BIM V19 now imports @AutodeskRevit RFA family (component) files for use in architectural designs. This means that BricsCAD can now make use of the huge catalogs of Revit parts on third-party sites. Parameters and constraints associated with the RFA are imported. But when the RFA file lacks parameters, then BricsCAD can add them with a single click inside the new Block Editor environment.
Revit door component inserted in BricsCAD BIM model
BricsCAD BIM V19 improves drawing generation (design documentation) with
Hearing how to design a skyscraper with BricsCAD:
Draw the basic shape with 3D solids, then use the new multi-slicing command to create the floors. Shell the model to create walls and ceilings, and then BIMify to identify them. Add glazing. New grid is either rectangular or radial; any curve can be the grid axis, then use standard tools to modify the grid's look.
The new Propagate command quickly adds elements to a drawing, such as columns in a room.
New Curtain Wall tool adds curtain walls, after you specify the material (such as glass), repeating patterns, and thickness.
Twisted skyscraper with curtain walls
BricsCAD BIM V19 imports TIN files to display the terrain, and has site modeling tools for flattening areas for buildings and roads. Use the outline of the building's base to define the cut/fill volume. When volumes are removed, BricsCAD reports the volume.
The afternoon break is over, and now we hear about CDE -- common data environment -- which Bricsys deploys through 24/7, the new name for their online file sharing site that used to be known as Chapoo. 24/7 also handles project planning, editable work flows, multi-file viewing, and so on with unlimited users, each with different access rights. Cost is $200 per month but will be free for subscribers as of V19.
The example given is a 2.5-mile-long tunnel under Brussels being updated over a period of years.
Managing data with 24/7
For the future, notifications from BricsCAD, BIM collaboration format, and VR in 24/7.
And that's it for today!
[Disclosure: Bricsys paid part of my airfare, my hotel stay, and some meals]
Acronym alert! SPDM is short for "simulation process and data management"
Aras recently acquired Comet, software that automates the many steps of running simulations, such as meshing the 3D model, running a variety of simulation scenarios, and then generating reports.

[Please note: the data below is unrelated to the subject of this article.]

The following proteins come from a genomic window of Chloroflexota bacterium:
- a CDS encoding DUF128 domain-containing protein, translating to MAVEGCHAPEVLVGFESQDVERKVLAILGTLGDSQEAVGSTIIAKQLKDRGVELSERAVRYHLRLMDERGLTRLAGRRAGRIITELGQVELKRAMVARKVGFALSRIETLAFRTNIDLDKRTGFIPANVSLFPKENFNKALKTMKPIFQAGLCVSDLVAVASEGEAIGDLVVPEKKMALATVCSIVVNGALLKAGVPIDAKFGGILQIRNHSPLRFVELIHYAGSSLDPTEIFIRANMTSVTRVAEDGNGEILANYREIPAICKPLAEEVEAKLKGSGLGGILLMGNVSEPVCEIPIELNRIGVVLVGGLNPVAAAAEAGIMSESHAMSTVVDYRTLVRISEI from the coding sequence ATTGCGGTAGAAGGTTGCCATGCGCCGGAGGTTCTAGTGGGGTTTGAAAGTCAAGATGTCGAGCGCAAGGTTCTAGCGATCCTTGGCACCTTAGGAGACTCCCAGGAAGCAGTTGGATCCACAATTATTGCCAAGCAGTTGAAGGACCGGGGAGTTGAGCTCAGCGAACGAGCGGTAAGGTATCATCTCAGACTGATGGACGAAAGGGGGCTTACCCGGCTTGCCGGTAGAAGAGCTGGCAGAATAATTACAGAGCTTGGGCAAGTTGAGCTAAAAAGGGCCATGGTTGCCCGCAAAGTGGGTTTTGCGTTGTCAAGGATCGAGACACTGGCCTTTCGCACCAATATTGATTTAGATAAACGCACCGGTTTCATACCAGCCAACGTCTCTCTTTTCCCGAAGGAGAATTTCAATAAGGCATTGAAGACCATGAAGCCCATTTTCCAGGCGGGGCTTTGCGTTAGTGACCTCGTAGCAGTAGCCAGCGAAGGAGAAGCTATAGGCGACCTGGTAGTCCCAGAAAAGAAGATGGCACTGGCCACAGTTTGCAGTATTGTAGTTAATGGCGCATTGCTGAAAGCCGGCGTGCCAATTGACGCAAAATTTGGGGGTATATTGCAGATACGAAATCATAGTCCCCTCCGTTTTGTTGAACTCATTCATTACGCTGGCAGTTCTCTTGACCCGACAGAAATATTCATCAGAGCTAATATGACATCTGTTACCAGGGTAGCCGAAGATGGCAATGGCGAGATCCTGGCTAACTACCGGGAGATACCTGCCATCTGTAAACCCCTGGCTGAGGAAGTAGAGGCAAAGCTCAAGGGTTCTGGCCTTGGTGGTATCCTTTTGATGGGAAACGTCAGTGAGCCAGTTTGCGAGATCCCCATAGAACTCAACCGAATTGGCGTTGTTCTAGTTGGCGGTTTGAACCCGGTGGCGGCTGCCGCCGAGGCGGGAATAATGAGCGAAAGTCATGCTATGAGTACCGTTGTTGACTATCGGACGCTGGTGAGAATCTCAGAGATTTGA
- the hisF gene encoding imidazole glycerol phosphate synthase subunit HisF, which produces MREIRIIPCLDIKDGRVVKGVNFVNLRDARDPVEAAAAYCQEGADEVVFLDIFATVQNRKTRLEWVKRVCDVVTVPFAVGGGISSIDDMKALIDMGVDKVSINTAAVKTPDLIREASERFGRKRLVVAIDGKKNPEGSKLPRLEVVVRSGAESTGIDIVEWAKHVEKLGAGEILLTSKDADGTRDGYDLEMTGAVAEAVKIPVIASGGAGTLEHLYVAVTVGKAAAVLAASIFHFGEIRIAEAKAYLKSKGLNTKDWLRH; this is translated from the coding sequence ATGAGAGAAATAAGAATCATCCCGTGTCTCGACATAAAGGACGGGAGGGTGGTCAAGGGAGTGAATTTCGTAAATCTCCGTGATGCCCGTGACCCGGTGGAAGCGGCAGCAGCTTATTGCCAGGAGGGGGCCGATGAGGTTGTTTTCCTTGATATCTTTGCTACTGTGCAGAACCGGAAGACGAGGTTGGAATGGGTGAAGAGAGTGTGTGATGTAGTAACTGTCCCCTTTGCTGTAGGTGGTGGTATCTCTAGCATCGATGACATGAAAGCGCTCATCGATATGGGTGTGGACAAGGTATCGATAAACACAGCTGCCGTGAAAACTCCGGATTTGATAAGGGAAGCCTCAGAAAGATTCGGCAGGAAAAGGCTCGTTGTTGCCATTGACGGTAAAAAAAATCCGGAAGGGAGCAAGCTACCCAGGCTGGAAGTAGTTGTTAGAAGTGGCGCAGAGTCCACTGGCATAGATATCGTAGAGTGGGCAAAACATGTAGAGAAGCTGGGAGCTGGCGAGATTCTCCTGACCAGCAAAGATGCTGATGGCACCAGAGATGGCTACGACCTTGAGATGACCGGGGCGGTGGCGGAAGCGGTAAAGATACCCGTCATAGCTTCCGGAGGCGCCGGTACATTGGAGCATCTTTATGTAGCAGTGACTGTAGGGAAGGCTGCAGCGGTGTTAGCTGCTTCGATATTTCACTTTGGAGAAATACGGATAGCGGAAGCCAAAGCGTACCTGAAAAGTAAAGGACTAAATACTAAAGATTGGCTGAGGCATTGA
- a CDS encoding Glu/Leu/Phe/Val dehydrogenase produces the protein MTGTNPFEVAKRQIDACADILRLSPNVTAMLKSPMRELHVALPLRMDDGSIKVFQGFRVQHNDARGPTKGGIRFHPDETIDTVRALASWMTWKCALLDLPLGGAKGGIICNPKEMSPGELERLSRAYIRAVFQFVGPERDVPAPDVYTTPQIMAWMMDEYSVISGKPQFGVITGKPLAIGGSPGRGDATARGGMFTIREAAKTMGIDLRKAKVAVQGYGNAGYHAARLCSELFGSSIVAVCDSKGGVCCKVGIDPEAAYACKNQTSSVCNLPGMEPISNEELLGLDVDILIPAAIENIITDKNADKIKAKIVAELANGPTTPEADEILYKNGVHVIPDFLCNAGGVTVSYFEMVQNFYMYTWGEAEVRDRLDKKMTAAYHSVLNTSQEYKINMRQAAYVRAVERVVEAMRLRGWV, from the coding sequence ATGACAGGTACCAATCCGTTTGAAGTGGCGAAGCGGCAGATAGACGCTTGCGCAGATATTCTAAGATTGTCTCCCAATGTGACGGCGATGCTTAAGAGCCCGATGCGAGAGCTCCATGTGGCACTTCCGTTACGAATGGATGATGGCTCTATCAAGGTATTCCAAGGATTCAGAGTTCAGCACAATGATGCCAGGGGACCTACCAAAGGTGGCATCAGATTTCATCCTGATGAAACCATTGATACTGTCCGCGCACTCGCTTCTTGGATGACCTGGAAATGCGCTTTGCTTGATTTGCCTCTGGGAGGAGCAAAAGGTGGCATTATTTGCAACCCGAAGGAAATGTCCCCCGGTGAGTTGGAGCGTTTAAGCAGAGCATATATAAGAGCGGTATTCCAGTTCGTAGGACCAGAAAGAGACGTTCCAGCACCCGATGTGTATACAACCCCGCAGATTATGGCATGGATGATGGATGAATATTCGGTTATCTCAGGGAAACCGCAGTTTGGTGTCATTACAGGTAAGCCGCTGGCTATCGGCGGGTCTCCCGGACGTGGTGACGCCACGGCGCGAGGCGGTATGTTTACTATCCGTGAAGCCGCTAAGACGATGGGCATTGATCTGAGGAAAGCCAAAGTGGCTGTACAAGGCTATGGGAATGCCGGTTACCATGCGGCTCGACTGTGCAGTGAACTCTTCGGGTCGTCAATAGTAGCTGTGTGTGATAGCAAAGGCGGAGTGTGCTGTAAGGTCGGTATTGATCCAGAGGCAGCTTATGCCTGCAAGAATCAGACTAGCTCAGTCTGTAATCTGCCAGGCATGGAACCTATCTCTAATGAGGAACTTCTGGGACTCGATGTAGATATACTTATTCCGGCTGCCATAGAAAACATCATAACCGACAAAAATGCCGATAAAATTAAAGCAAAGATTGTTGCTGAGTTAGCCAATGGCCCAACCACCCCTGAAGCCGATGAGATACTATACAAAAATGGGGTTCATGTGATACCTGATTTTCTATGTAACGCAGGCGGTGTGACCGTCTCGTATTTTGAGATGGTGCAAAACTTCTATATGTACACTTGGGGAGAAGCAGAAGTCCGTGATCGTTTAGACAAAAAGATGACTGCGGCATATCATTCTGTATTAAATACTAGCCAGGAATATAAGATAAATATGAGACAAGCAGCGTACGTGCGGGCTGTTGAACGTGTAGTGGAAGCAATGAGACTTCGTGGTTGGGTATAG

Often in simulation demos given by CAD/CAE vendors are simplified to solve just one problem. In real world, however, simulation has to solve more than one problem. For instance, shown below is a simple model with four design objectives.
Aras says that Comet would handle the four simulation tasks in a single run. The Comet workspace is shown below. The large area shows the simulation process tree that is automated. Goals reached/not-reached are shown in green/red.
Simulation templates are created by experts in each of their fields, such as meshing and ANSYS. Once the simulation variables are set up, Comet runs the simulation and adjust the CAD model, as shown by th list of tasks (below) that the software performs. ARAS says this takes 14 minutes to run: Comet runs the entire simulation with no user involvement, until the end.
"If it doesn't appear in a PowerPoint, the simulation didn't happen," joked the presenter Tim Keer, Director of Customer Solutions (now with Aras, formerly with Comet) at the Aras "Future of Simulation" seminar.
Comet normally runs on the desktop, but a version is available from Aras runs in a Web browser, which is suitable for non-expert users who don't need to set up the simulation: just enter data and wait for the results. The browser version also hides proprietary rules from the user and customers.
Aras says they do no favor any other vendor, so Comet works with any MCAD system and simulation software.
Q: Does Comet come with any simulation tools?
A: None, because it works with what you have, except we provide ANSA meshing.
Q: How does Comet work with CAD and simulation software?
A: To link with other software, adapters have to be written that read-run-write the data with Comet.
Q: When will Comet work with Aras Innovator?
A: There is no target date, but fairly soon.
Q: Can I access Comet now?
A: Aras Comet SPDM will be available pretty soon. It will be for subscribers only.
Q: What does the acquisition mean for Comet customers?
A: We will honor existing contracts.
A reader writes:
Here's something which has always bothered me. How can we say that IFC [industry foundation classes] is a BIM [building information modeling] exchange format? When I create walls in one BIM app, export them to IFC and then import the IFC into another BIM app, they aren't native wall objects and don't operate as them. If it really is an exchange format -- besides mere object shapes -- shouldn't this be possible? What am I missing?
IFC is a kludge.
It was first designed by Autodesk to solve the problem they created with AutoCAD Release 13's new DWG format that allowed it to store any kind of data -- and the new ARX programming interface that allowed AutoCAD to create any kind of object. These actions in 1995 future-proofed the format, but also lead to unintended consequences.
The problem became how to display that "any kind of content" which AutoCAD did not understand, such as custom objects created by AutoCAD Architectural and Mechanical.